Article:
The High Availability (HA)Proxy is an open-source very fast and reliable reverse proxy and load balancer.
Over the years it has become a state of the art open-source product and is often deployed by default on popular cloud platforms.
Basic Setup with Health Endpoint and Statistic Page
For a first test, you can use the following HAProxy configuration file, which defines a frontend bound to port 80 and provides a health check endpoint as well as a statistic page.
global maxconn 256 defaults timeout connect 5000ms timeout client 50000ms timeout server 50000ms mode http # SETUP STATISTIC Page stats enable stats hide-version stats refresh 30s stats auth proxyUser:test1234 stats uri /haproxy?stats # SETUP HEALTH Check Endpoint monitor-uri /health frontend redirect_http-in # a frontend can bind multiple ports bind *:80 # Set the proxy mode to http (layer 7) or tcp (layer 4) mode http
For a first starting point, you can run HAPRoxy using the official docker image with the configuration file mounted and port 80 exposed.
docker run --name haproxy -p 80:80 -v /path/to/config/folder:/usr/local/etc/haproxy haproxy
Congrats! HAProxy is up and running.
To verify the basic setup, you can visit the
/health endpoint as well as the
Common Configuration Commands
The main focus of this post is on some very common HAProxy configuration commands.
The frontend part of the HAProxy configuration file usually includes some actions executed on received requests based on some conditions defined using Access Control Lists.
frontend redirect_http-in # bind port 80 bind *:80 # Set the proxy mode to http mode http ... # acl ... # actions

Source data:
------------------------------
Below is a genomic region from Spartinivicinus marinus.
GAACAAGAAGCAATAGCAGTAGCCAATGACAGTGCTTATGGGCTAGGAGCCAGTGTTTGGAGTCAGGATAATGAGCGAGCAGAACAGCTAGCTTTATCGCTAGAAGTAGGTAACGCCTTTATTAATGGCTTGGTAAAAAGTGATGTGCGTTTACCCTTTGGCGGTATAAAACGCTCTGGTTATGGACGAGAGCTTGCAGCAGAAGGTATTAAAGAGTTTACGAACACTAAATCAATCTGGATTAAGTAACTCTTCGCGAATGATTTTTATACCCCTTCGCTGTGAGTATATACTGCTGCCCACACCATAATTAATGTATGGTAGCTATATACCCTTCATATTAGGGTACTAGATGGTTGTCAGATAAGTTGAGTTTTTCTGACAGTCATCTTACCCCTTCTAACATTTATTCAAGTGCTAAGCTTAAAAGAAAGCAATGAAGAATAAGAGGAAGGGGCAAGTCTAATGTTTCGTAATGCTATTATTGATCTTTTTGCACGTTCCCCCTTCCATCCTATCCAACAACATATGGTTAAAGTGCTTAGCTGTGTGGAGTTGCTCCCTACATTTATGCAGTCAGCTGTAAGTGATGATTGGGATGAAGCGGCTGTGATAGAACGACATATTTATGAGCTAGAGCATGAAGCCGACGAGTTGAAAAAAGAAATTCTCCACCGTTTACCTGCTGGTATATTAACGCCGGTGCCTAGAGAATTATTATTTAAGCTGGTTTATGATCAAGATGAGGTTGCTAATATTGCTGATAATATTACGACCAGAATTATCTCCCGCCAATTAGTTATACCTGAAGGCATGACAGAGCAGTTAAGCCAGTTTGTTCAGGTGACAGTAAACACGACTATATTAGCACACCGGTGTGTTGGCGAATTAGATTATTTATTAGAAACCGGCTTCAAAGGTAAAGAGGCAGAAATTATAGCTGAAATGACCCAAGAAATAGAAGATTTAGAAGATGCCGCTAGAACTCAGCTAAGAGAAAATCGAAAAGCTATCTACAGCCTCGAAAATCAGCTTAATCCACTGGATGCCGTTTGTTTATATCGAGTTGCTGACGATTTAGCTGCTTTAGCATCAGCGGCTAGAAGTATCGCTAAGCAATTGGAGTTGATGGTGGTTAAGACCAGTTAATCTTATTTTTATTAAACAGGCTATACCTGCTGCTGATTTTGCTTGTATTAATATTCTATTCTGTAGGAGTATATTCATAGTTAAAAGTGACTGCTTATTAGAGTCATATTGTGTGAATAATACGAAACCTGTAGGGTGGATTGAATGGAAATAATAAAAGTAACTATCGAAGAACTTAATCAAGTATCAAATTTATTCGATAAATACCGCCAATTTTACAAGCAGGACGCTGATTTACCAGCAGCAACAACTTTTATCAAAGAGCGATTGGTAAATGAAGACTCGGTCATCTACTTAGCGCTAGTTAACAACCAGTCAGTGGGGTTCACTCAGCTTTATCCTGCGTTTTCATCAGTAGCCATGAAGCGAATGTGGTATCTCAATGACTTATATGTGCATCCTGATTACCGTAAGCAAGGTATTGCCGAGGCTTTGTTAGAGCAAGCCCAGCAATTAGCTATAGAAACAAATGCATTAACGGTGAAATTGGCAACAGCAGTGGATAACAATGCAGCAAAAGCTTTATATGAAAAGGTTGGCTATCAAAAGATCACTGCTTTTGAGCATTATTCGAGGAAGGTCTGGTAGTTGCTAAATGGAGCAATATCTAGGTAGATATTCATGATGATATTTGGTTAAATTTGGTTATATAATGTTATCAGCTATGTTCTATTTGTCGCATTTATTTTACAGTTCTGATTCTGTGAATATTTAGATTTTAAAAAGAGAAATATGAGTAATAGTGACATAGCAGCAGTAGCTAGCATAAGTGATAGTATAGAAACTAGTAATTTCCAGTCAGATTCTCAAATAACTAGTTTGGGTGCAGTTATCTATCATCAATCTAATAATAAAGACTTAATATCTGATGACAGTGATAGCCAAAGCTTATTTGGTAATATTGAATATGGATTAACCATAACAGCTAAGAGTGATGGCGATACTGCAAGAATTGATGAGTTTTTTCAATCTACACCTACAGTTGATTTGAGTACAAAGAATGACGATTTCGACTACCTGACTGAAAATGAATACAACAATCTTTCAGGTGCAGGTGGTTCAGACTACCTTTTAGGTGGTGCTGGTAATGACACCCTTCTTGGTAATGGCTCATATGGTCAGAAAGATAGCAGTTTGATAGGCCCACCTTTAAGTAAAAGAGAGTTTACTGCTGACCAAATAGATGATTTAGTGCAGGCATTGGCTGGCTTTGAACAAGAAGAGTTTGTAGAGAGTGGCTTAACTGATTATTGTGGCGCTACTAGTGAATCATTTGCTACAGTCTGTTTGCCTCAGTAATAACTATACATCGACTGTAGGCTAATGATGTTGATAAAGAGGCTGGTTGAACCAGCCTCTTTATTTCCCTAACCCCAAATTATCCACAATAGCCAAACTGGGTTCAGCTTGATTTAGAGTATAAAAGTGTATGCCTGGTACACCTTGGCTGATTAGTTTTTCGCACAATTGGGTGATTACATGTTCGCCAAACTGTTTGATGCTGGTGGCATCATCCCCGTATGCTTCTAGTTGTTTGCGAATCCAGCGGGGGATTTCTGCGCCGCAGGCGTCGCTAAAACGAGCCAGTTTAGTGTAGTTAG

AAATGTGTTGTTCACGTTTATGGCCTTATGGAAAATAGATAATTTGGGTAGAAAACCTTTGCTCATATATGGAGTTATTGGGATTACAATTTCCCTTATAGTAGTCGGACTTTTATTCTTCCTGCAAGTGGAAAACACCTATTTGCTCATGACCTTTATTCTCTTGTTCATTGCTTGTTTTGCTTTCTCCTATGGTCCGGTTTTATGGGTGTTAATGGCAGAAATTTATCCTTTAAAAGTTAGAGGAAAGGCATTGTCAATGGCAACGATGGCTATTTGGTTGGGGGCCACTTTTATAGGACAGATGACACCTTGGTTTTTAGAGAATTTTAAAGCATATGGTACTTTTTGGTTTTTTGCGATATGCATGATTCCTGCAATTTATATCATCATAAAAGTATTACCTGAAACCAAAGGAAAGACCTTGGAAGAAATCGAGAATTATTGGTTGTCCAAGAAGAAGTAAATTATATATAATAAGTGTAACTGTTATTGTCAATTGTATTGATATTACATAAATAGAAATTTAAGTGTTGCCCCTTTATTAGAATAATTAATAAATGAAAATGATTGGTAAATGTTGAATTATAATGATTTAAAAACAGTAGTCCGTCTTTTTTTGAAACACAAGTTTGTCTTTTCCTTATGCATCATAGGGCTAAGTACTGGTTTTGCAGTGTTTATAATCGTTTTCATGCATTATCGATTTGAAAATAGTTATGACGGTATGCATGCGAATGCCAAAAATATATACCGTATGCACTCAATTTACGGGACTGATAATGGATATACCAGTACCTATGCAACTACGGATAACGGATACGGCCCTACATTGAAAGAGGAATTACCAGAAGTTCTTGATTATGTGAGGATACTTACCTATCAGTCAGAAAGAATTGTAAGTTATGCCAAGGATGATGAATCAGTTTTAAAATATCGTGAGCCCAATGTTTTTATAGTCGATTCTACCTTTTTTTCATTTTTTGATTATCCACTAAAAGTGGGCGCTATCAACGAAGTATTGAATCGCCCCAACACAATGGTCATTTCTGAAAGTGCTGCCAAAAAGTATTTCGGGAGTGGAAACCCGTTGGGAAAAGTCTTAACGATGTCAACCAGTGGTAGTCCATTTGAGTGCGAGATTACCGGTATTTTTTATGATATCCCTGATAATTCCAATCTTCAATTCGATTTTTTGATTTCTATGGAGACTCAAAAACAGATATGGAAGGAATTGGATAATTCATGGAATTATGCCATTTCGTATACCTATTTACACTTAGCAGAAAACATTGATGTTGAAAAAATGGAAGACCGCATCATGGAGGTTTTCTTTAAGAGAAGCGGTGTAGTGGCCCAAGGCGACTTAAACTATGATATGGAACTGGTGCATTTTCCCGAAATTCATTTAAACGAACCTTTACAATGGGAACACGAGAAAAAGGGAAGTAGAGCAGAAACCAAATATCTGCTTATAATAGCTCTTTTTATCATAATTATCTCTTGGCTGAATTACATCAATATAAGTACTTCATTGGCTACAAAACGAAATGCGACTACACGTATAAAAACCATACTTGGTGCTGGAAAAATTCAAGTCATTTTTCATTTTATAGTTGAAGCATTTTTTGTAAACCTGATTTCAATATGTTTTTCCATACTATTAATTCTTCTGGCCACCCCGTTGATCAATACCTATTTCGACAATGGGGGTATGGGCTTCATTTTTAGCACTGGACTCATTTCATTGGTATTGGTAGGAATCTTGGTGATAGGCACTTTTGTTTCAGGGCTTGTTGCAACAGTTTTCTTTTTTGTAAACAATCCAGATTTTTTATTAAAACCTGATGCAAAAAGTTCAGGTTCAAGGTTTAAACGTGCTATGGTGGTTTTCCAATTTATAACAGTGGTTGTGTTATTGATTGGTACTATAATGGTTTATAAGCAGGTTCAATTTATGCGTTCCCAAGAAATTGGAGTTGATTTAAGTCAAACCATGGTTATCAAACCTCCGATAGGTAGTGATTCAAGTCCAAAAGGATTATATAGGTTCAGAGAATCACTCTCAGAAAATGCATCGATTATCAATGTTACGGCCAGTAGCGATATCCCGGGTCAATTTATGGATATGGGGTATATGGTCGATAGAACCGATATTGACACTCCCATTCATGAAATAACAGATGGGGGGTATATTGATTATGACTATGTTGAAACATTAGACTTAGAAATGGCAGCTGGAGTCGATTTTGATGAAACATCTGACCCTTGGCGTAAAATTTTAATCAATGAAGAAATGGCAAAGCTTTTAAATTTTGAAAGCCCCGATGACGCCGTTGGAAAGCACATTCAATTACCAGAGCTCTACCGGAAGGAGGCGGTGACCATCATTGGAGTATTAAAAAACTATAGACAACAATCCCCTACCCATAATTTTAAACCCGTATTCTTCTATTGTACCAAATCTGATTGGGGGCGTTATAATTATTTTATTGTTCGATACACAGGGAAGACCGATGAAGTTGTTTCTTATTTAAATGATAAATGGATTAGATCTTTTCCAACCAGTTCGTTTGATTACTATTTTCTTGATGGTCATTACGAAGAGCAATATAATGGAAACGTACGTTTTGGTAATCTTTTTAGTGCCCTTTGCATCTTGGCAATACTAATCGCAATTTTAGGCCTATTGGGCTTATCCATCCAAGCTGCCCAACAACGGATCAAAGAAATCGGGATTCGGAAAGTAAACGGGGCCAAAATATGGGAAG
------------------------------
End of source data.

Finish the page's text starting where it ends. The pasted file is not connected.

Access Control List (ACL)
An ACL allows to test various conditions and perform actions based on those conditions. Different ACLs can also be combined using logic operators (AND, OR, NOT).
An ACL can be defined inline or as a named ACL that can be used for different actions.
To provide an example of a named ACL, the following ACL named
TEST_ACL evaluates true for all requests that request path starts with
acl TEST_ACL path_beg /test
Execute Actions on Requests
This section provides some basic configurations to modify requests that fulfill a defined ACL.
This config snippet provides examples of modifying or redirecting request URLs that fulfill some defined ACLs.
acl url_path_rewrite path_beg /rewrite http-request redirect location %[url,regsub(^/rewrite,/static,)] if url_path_rewrite acl url_path_replace path_beg /replace http-request replace-path /replace /static200 if url_path_replace acl uri_replace path_beg /redirect http-request redirect location https://google.com if uri_replace
Set Query Param
acl query_test path_beg /query http-request set-query tenant=1 if query_test http-request replace-path /query /static-backend if query_test
To block requests HAProxy provides a
http-request deny command.
In combination with an ACL it can be used to block specific requests.
acl bad_ip hdr_ip(X-Forwarded-For) 89.XXX.XXX.XX http-request deny if bad_ip
acl blockedagent hdr_sub(user-agent) -m reg -i ^(.bot.) http-request deny if blockedagent
Forward Request to Backend
acl static_backend path_beg /static-backend use_backend static_backend if static_backend
The backend configuration part of the HAProxy provides the possibility to define backend applications, files, or websites that can be used to proxy or load-balance incoming requests using the
use_backend configuration command.
Backend configurations are defined on the same level as the frontend configuration.
Serve Static File
frontend ... backend static_backend http-request return status 200 content-type "text/html; charset=utf-8" lf-file /usr/local/etc/haproxy/test.http
Serve Backend Application
frontend ... backend web_server mode http server server1 xxx.xxx.xxx.xx1:80 server server2 xxx.xxx.xxx.xx2:80 server server3 xxx.xxx.xxx.xx3:80